Makeup Part I: Is it hurting our eyes?

Makeup Part I: Is it hurting our eyes?
Posted on 05/05/2016
Makeup Part I: Is it hurting our eyes?

Our eyes go through a lot of daily abuse whether it’s from the makeup we wear, environmental irritants and toxins, or hours of screen time on the computer.  Though we can’t avoid most environmental eye irritants, we can control the products that we use daily on and around our eyes.

Many popular cosmetics contain known toxins and allergens. The FDA doesn’t actively regulate the safety of ingredients in cosmetics except for a select few compounds that have been banned from use in the United States. Other countries such as Canada and the UK have much more restrictions on cosmetic ingredients. Curious about which harmful ingredients may be part of your daily beauty routine? Environmental Working Group’s (EWG’s) Skin Deep Cosmetics Database  breaks down the ingredients of over 60,000 products and gives an overall hazard rating for each product. Products with a score or 1-2 are considered low risk, scores of 3-6 are moderate risk and 7-10 are high risk. Another database, COSDNA, can be used to look up the ingredients of virtually any commercial cosmetic.

Be sure to avoid makeups with any of the following ingredients: arsenic, beryllium, cadmium, carmine, lead, nickel, selenium, thallium, Retinyl Acetate.  If you are prone to allergies avoid all products containing parabens (i.e. Butylparaben, Ethylparaben, and Propylparaben) and propelyne glycol (found in mascara). 

Other harmful habits include the following:

Loose powder/glitter eyeshadow

Loose powders and glitters can clog the oil secreting glands in the eyelids called meibomian glands. This can cause chronic dry eye, eyelid disease, acute styes and eye irritation. Replace loose powders with a cream shadow or apply with a damp brush to minimize migration into the eye. (Tip: over the counter lubricating eye drops are a great way to wet your eye shadow brushes! Never use your own saliva!)

Fiber lash lengthening mascara

Similarly, the fibers in these mascaras can enter the eye and cause mechanical irritation to the eye’s surface and clog glands. Instead opt for a volumizing or conditioning mascara. 

Eyeliner applied to the inner lid margin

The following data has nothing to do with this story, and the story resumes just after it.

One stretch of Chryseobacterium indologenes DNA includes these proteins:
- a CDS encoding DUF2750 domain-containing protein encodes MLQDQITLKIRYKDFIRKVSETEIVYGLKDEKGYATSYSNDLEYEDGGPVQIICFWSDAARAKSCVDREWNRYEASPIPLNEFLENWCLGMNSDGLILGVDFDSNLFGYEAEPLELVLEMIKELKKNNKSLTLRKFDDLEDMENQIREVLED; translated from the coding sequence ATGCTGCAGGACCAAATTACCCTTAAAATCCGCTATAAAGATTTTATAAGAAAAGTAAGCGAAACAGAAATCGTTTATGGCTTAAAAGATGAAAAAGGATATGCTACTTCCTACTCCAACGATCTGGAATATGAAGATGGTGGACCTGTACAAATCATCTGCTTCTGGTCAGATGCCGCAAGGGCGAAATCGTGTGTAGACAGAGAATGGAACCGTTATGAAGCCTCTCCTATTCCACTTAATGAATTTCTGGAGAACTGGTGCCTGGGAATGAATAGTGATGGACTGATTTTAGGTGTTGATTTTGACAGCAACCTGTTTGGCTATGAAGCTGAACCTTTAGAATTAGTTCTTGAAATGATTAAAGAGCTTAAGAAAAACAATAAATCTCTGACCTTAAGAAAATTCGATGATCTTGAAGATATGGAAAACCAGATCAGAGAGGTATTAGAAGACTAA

Applying liners to the inner lid margin or “water line” exposes the eye directly to whatever chemicals/irritants are in your products. The reason this is called the water line is because that is where your tears sit. With every blink the tears drag eyeliner particles and  disperse them onto the ocular surface. This changes your tear stability causing tears to evaporate more quickly drying out the ocular surface. Imagine driving in the rain with dirty wipers! The inner lid margin is also where the meibomian glands open up to release oil into your tears. You don’t want to be drawing on these or they will get clogged further drying out the eyes and making the glands more prone to infections (i.e. styes) 

Importance of Makeup Removal and Eyelid Hygiene:

I cannot stress enough the importance of proper daily eye makeup removal. Many makeup removers are not specifically formulated for ophthalmic use and may be too harsh for daily use around the eyes. Try to avoid products with mineral oil, sodium lauryl sulfate and diazolidinyl urea. 

The following are some safe alternatives:

  1. Hypoallergenic/Gentle Eye makeup removers  (skin deep score in parenthesis)
    • Almay Oil Free Eye Makeup Remover Pads or Liquid (2)
    • Aveda Pure Comfort Eye Makeup Remover (2)
    • Clinique Naturally Gentle Eye Makeup Remover (not graded)
    • Estee Lauder Gentle Eye Makeup Remover (not graded)
    • Loreal Clean Artiste Waterproof and Long Wearing Eye Makeup Remover (2)
    • Lumene Sensitive Touch Gentle Eye Makeup Remover (1)
    • Maybelline Expert Eyes Moisturizing Eye Makeup Remover (2)
    • Neutrogena Oil Free Eye Makeup Remover (3)
    • Physicians Formula Oil Free Eye Makeup Remover Pads (2) and Lotion (3)
  2. Johnson & Johnson’s natural Baby Shampoo — Yes, you can shampoo your makeup off.  The natural formula is similar to the classic no tear formula but without any added dyes or parabens. Dilute less than a dime sized dollop of shampoo with some warm water and lather the lids and lashes gently. Then rinse thoroughly (eyes closed). Repeat as needed for full makeup removal. You can also use a cotton tip or cotton round to apply the baby shampoo, just be sure to rinse it completely off the eyes. (Pro Tip: during allergy season clean eyelids daily before you go to sleep to reduce allergen build up on the lids and lashes)
  3. Blink™ eyelid cleansing wipes — These are specially formulated products for eyelid cleaning. The premoistened wipe is usually enough to clean off your eye makeup as well as the rest of your face. Gently wipe eyelids and lashes clean with 1 pad. I like to use the folded edge to clean off my eye makeup first before unfolding the cloth and using it on the rest of my face. No need to rinse off this gentle formula!
  4. Prescription Avenona or Acuicyn ( .1% hypochlorous acid spray solution) — This is a gentle prescription eyelid disinfectant. Not a great makeup remover on its own, but it works synergistically to prevent infection and infestation of the eyes and surrounding lash follicles. Ask your doctor about this product if you have chronic blepharitis or recurring styes or eye infections.

Talia M. Mishkin, O.D.


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